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Marla Platt, M.B.A. is an independent college consultant based in Sudbury, MA through AchieveCoach College Consulting, providing personalized guidance to students and families throughout the college planning, search and admissions process. Marla is a professional member of the Independent Educational Consultants Association and can be reached via www.achievecoach.com

The Common Application Introduces Self-Reporting Feature

Friday, August 04, 2017

In the 2017-18 admissions cycle, students completing the Common App can expect to see a new feature that integrates the self-reporting of courses and grades.

There are seven colleges directing students to complete this section while still requiring, however, submission of a formal transcript from the high school.

Students must have access to their transcripts in order to provide requested information which includes: course name and level; grading period; credit hours; letter or numerical grade received.

As of now, the list of seven schools requesting self-reporting of courses and grades includes:

Chapman University

The George Washington University

New York School of Career & Applied Studies - Tuoro College and University System

The Ohio State University

Purdue

The University of Southern California 

West Virginia University

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Marla Platt, M.B.A. is an independent college consultant based in Sudbury, MA through AchieveCoach College Consulting, providing personalized guidance to students and families throughout the college planning, search and admissions process. Marla is a professional member of the Independent Educational Consultants Association and can be reached via www.achievecoach.com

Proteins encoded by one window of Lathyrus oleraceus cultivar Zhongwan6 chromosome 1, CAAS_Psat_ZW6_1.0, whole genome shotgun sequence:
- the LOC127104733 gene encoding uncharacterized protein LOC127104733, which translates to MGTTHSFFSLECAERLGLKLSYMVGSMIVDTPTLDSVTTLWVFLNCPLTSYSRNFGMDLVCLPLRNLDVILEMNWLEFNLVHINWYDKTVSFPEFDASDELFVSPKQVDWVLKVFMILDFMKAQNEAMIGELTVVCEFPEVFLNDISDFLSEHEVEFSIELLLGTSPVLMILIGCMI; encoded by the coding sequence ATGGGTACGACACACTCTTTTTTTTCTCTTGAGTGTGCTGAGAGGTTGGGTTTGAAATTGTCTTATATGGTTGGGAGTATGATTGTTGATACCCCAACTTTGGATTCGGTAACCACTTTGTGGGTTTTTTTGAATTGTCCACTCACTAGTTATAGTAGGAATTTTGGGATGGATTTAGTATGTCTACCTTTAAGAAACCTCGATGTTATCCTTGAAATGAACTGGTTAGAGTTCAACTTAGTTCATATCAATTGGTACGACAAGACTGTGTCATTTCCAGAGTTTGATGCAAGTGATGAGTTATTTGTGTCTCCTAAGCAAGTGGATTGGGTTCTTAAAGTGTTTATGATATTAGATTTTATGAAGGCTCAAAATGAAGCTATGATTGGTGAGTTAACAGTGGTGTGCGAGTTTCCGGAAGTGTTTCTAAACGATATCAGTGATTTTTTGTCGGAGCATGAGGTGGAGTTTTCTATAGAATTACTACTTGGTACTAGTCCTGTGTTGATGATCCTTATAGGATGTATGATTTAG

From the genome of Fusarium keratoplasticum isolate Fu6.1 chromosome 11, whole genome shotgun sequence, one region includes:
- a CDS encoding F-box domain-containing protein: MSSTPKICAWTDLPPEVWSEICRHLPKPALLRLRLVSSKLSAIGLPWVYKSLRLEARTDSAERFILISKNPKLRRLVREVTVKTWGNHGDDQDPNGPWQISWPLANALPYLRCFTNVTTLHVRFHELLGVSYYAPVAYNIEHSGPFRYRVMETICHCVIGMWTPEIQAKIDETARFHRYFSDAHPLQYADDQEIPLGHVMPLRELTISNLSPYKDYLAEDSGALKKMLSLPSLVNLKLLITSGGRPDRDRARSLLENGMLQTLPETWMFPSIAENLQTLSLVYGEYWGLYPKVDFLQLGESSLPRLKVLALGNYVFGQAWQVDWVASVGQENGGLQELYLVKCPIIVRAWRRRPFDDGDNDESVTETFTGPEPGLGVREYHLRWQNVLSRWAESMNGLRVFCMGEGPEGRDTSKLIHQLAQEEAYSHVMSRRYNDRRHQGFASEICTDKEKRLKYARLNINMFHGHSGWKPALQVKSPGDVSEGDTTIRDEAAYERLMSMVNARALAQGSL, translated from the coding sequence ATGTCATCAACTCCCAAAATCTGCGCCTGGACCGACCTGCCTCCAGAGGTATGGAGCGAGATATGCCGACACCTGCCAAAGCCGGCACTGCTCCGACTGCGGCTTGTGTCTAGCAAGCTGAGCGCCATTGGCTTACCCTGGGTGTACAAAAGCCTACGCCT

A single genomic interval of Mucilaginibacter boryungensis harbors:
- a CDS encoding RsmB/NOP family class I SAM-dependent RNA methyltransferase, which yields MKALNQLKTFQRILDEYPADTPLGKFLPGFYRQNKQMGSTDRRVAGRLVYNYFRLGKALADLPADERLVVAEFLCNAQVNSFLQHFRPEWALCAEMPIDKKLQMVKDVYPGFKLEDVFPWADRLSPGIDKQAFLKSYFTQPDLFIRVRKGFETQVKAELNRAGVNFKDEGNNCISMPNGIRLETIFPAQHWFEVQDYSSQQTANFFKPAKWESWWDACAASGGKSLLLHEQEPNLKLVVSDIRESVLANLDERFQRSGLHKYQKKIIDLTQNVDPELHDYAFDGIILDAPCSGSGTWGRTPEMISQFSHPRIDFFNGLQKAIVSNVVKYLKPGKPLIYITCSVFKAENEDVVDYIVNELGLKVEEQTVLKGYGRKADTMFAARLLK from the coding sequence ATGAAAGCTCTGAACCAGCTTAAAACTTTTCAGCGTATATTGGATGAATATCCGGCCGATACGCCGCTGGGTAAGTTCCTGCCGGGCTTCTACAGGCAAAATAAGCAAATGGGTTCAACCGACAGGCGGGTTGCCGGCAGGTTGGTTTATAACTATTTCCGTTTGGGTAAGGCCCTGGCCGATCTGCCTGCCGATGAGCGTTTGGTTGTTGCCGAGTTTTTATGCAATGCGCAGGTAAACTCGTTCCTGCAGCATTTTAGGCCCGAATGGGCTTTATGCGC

5 Tips For Making the Most of August

Wednesday, August 02, 2017

Once the calendar turns to August, gears begin to shift. Some students are just beginning to feel like they even have a summer, especially if they've been busy taking classes or involved in special projects.  Others have been traveling or chilling during June or July,  just now getting down to business in advancing their college process. And for those seniors (or super-ambitious juniors and recruited athletes) who are seeking another standardized testing opportunity before classes start anew, we now have the August SAT to think about.

One truth is for certain:  Everyone spends summer on their own schedule, and one size surely never fits all! Topping off the stretches of a perfect summer break is about that special mix of downtime and "gettin' stuff done." 

Looking for some productive ways to spend the next several weeks before classes begin?  Here are some ideal suggestions for juniors and seniors:

1.  Check out a few college websites.  Identify a minimum of three desirable features of a school and keep track of these as time grows close to beginning applications. 

2.  Visit some colleges. Even though the summer vibe on most campuses will be less than energetic, there are still facilities to check out and college towns to explore.  No doubt, campus visits make for the best approach to learn about a school. 

3.  Set goals for the school year to come.  It's a helpful way to smooth the transition back to the classroom when students really think about what they need in order to make the upcoming school year a successful one. 

4.  Plan to become more involved in activities that truly hold appeal.   Deepening involvement in a few activities vs. taking a shallow stab at many not only makes for a stronger story at the time of college application, but also works to grow the individual student. Follow what you love doing!